Press "Enter" to skip to content

Review: Brooklyn (2015)

Brooklyn (2015)

Directed by: John Crowley

Premise: Set in the 1950s, a young Irish woman (Saoirse Ronan) relocates to the United States. She falls for a young American man (Emory Cohen) and begins to build a life for herself but family circumstances call her back to Ireland.

What Works: Immigration stories have a long standing place in American cinema from West Side Story to The Godfather Part II to The Visitor. These stories are, in many respects, distinctly American but one of the outstanding qualities of Brooklyn is that the filmmakers have created a movie that, like its main character, has dual citizenship. Brooklyn is the story of Eilis, an Irish woman who has lived her life with her mother and sister in a small costal town. She leaves Ireland for the prospect of a better life in America, settling in a boarding house in New York. From there she gets a job and adjusts to life in a new city, eventually meeting a young Italian man with whom she falls in love and prepares to start a life. The first portion of Brooklyn is a coming-to-America immigration story and it does that well. But in the second half, Eilis returns to Ireland and sees her hometown with new eyes. However, the film isn’t disparaging toward her small town Irish roots. Eilis is legitimately torn between the familiar comforts of Ireland and the uncertain possibilities of life in America and the filmmakers play out that tension terrifically. This is a movie about what “home” means and Brooklyn has a longing and a melancholy that’s very affecting. The film succeeds largely because of the tremendous performances by the core cast. Brooklyn is led by Saoirse Ronan as Eilis. The role is well written, allowing her intelligence that’s offset by vulnerability. Eilis is a bit sheltered at the start but she isn’t stupid and Ronan plays the role with earnestness and dignity. Emory Cohen plays her love interest and Cohen does something interesting with his part; he is a masculine, blue collar, all-American guy but the actor injects a lot of sensitivity into the part and so he doesn’t come off as a stereotypical New York construction worker type. The supporting cast of Brooklyn includes Julie Walters as the boarding house mother; Walters plays the character as tough but she’s also quite funny and she adds a lot to the movie. These characters are likable and the actors put the audience on their side, making us want to see them succeed.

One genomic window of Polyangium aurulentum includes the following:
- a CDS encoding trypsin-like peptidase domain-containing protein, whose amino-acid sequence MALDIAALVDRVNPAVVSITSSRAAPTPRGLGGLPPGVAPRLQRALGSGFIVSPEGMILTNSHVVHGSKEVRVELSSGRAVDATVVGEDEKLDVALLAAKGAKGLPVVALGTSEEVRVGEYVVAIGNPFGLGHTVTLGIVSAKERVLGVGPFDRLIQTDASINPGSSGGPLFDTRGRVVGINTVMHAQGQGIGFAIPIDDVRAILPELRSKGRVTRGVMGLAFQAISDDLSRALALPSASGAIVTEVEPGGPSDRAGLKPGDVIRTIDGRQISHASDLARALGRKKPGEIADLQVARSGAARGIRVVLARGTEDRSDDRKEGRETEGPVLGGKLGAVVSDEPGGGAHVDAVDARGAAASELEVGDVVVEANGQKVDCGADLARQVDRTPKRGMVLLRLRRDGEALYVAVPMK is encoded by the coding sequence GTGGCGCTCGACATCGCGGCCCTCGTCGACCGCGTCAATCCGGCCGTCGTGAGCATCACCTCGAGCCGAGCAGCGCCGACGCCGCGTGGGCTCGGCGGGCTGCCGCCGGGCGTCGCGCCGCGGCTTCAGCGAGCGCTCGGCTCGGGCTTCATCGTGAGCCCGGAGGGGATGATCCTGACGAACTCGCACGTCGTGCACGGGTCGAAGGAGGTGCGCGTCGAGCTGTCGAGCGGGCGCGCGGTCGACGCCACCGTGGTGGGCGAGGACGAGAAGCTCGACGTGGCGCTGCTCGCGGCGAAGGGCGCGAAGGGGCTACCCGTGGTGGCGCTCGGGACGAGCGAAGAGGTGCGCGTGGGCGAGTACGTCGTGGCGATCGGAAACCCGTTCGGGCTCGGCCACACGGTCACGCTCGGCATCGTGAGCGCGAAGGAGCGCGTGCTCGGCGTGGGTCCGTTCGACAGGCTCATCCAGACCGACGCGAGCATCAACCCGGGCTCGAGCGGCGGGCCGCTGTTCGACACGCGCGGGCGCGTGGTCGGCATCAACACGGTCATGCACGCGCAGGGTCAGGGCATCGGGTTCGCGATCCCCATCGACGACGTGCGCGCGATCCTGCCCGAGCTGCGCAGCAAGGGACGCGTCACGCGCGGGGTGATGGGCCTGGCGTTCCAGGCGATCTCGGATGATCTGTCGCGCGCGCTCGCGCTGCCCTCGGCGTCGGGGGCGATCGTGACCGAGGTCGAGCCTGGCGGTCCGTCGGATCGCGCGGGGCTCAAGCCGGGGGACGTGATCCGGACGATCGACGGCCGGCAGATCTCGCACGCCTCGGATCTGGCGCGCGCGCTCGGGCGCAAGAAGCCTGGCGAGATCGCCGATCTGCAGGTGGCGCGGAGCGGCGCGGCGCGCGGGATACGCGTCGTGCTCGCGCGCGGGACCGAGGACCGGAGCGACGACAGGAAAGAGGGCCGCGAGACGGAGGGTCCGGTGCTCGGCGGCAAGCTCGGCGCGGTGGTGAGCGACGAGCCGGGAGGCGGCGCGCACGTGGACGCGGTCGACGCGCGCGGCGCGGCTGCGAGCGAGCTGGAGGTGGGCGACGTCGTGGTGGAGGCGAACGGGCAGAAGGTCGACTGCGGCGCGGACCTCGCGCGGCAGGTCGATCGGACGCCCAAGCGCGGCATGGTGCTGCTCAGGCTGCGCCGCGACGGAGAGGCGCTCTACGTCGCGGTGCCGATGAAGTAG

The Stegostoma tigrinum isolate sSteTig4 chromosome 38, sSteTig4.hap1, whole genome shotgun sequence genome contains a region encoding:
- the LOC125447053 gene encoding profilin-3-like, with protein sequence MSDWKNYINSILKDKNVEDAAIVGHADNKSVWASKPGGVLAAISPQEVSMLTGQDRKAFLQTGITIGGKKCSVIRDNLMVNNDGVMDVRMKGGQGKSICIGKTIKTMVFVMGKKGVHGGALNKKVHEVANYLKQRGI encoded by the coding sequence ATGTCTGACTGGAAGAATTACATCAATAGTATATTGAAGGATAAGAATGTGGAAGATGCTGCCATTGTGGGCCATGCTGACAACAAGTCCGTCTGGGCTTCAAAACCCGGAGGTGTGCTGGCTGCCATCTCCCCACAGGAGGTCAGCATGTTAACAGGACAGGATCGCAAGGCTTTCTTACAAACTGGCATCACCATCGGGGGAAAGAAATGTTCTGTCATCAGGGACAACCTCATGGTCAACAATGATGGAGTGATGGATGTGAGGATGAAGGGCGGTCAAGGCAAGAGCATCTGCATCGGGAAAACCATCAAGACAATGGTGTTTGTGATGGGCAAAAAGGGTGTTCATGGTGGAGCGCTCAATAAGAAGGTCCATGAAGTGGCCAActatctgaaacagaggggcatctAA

What Doesn’t: As a historical piece, Brooklyn suffers a bit from the impression that this story takes place in “the good old days.” The New York City of this film is a very clean place and even when it is crowded it is never claustrophobic or overwhelming in the way that major cities can be for an outsider. The art direction is convincing—the locations don’t look like movie sets—but they don’t look lived in either. The interiors and exteriors of the Brooklyn locations always appear as though they’ve been scrubbed just before filming. Brooklyn just doesn’t have the unruly and organic traces of life that city streets typically possess. The antiseptic cleanliness of this movie extends to the characters. Everyone in Brooklyn conducts themselves in the most proper fashion; the closest anyone ever gets to sinfulness is giggling about it. The characters are engaging enough but like the setting they don’t have the grit of reality. The story of Brooklyn is pretty basic. There aren’t many surprises here. This is the kind of film that succeeds primarily because of its acting performances and the final portion of the movie does have an engaging tension as Eilis must choose between her new life in America and her old life in Ireland. But for the most part Brooklyn is a no frills coming-to-America story without the complications and danger of movies like Sin Nombre, In America, or The Immigrant.

Bottom Line: Brooklyn is a nice and likable movie. The picture is primarily a study of the choices facing an immigrant but it’s also a smart story of the way people and place come together.

Episode: #574 (December 20, 2015)